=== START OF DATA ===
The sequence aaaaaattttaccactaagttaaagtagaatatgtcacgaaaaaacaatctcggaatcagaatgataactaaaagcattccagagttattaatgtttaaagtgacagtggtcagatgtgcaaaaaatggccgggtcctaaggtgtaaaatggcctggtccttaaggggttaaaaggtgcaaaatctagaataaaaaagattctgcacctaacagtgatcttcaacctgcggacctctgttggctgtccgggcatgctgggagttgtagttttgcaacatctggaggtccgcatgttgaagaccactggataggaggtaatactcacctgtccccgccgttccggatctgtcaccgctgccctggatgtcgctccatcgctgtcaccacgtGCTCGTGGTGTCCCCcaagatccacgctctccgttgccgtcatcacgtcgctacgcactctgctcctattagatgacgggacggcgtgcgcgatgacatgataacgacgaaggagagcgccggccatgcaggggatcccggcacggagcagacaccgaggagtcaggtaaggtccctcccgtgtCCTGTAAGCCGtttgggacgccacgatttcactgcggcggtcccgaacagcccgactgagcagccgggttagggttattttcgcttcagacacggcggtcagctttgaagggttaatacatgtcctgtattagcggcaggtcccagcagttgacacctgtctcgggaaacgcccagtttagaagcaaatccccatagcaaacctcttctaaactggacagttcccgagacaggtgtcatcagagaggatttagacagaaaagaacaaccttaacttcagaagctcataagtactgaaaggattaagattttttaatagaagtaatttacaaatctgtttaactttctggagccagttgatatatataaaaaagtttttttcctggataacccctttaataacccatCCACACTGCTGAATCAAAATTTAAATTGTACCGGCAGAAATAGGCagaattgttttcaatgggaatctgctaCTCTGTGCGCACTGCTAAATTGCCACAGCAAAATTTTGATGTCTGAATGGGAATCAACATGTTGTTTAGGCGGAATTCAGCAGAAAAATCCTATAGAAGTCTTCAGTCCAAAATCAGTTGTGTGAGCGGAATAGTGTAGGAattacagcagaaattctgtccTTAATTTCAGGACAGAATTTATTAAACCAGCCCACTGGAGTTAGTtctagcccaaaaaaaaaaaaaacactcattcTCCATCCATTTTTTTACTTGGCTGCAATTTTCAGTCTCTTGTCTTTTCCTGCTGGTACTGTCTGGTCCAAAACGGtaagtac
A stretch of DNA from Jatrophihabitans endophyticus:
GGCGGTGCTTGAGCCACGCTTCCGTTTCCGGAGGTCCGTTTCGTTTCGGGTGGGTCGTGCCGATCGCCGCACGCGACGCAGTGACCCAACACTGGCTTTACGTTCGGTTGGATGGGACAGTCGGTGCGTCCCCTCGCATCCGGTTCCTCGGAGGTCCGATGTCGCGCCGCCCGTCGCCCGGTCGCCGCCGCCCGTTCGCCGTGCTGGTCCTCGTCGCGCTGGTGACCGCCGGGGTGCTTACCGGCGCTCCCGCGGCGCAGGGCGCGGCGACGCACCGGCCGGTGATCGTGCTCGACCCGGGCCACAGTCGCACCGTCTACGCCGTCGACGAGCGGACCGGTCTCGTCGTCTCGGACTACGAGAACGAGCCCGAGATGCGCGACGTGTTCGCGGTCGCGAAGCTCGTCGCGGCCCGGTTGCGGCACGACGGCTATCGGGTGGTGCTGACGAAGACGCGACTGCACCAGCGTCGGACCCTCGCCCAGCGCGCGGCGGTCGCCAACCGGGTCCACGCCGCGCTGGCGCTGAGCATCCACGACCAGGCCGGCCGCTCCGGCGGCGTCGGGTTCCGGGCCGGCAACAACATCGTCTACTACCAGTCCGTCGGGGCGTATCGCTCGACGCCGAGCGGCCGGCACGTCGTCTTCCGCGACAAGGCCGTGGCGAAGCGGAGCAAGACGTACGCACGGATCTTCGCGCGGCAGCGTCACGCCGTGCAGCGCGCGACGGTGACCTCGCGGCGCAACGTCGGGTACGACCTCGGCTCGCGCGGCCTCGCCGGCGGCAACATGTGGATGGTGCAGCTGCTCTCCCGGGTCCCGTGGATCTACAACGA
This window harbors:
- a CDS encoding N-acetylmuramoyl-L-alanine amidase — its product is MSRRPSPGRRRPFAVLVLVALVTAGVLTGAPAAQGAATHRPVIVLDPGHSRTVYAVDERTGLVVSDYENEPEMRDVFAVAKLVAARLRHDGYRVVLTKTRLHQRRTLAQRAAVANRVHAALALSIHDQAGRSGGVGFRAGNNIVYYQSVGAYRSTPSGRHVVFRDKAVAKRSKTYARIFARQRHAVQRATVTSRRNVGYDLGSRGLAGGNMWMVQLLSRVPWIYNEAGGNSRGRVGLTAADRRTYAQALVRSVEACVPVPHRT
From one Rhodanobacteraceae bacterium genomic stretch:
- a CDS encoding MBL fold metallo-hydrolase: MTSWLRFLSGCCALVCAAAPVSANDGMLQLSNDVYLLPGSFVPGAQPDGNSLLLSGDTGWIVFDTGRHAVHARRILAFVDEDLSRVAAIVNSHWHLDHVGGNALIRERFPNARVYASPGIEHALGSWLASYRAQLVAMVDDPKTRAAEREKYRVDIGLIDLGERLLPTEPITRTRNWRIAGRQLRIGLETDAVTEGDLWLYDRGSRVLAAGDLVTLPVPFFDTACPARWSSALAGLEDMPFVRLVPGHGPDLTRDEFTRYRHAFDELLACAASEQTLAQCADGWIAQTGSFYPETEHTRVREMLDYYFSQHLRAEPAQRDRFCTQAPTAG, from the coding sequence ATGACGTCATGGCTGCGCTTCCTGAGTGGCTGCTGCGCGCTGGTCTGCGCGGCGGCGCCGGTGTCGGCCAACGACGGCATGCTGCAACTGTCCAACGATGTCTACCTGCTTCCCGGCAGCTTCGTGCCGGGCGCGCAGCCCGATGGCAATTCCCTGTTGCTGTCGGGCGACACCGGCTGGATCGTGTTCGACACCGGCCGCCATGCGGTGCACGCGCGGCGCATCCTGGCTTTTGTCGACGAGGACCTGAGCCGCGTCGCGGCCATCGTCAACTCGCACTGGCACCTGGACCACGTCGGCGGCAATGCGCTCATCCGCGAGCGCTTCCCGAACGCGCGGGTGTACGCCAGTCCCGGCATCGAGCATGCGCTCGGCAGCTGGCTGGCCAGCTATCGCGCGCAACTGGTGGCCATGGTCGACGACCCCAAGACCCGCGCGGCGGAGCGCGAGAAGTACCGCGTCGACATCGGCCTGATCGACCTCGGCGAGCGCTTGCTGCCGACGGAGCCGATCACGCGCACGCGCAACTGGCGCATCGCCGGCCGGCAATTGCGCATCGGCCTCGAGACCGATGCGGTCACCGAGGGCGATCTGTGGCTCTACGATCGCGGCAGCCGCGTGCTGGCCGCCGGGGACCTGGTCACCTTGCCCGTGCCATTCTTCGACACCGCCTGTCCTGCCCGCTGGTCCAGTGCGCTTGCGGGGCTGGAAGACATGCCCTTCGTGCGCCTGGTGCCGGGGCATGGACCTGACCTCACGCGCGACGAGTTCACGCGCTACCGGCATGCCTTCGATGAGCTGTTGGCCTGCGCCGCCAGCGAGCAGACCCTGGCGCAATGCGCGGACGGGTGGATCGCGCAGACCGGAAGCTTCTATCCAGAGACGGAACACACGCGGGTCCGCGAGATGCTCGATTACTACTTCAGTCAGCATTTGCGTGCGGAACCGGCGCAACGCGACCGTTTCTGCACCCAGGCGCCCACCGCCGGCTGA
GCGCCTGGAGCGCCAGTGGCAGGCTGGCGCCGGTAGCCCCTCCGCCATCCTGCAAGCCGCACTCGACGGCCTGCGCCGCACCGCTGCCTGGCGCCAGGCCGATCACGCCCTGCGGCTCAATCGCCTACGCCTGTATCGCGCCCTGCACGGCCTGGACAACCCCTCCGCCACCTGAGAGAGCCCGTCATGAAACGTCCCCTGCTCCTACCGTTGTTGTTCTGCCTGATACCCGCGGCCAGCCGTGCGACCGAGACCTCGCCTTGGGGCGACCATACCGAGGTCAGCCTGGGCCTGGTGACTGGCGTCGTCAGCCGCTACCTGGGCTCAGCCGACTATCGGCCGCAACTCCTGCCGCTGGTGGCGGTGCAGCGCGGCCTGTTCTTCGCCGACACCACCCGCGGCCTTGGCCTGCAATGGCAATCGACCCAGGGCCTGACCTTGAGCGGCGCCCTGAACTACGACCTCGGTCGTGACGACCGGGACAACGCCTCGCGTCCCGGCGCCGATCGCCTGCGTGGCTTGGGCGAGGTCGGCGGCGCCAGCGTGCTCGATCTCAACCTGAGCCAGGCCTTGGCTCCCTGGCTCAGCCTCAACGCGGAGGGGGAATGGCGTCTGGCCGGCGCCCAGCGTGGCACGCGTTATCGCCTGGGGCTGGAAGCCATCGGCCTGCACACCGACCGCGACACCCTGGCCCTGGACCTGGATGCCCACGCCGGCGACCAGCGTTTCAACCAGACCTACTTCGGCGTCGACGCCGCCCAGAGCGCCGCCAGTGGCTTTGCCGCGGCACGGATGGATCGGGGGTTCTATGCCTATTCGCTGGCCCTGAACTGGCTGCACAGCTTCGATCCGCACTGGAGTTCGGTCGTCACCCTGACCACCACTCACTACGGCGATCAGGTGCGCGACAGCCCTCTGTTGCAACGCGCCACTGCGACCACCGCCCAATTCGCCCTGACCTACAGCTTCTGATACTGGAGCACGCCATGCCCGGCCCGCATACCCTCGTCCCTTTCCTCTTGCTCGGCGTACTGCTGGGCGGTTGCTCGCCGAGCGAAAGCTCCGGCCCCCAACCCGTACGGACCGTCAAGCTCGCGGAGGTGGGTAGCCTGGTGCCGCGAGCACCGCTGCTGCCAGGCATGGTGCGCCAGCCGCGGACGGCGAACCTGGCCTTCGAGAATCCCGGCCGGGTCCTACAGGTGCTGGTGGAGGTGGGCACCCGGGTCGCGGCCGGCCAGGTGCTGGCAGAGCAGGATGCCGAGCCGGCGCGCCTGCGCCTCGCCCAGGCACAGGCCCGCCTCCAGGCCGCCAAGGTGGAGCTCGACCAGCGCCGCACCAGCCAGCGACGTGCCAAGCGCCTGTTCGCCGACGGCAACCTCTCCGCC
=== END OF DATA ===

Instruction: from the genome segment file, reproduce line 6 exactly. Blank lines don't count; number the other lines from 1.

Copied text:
From one Rhodanobacteraceae bacterium genomic stretch: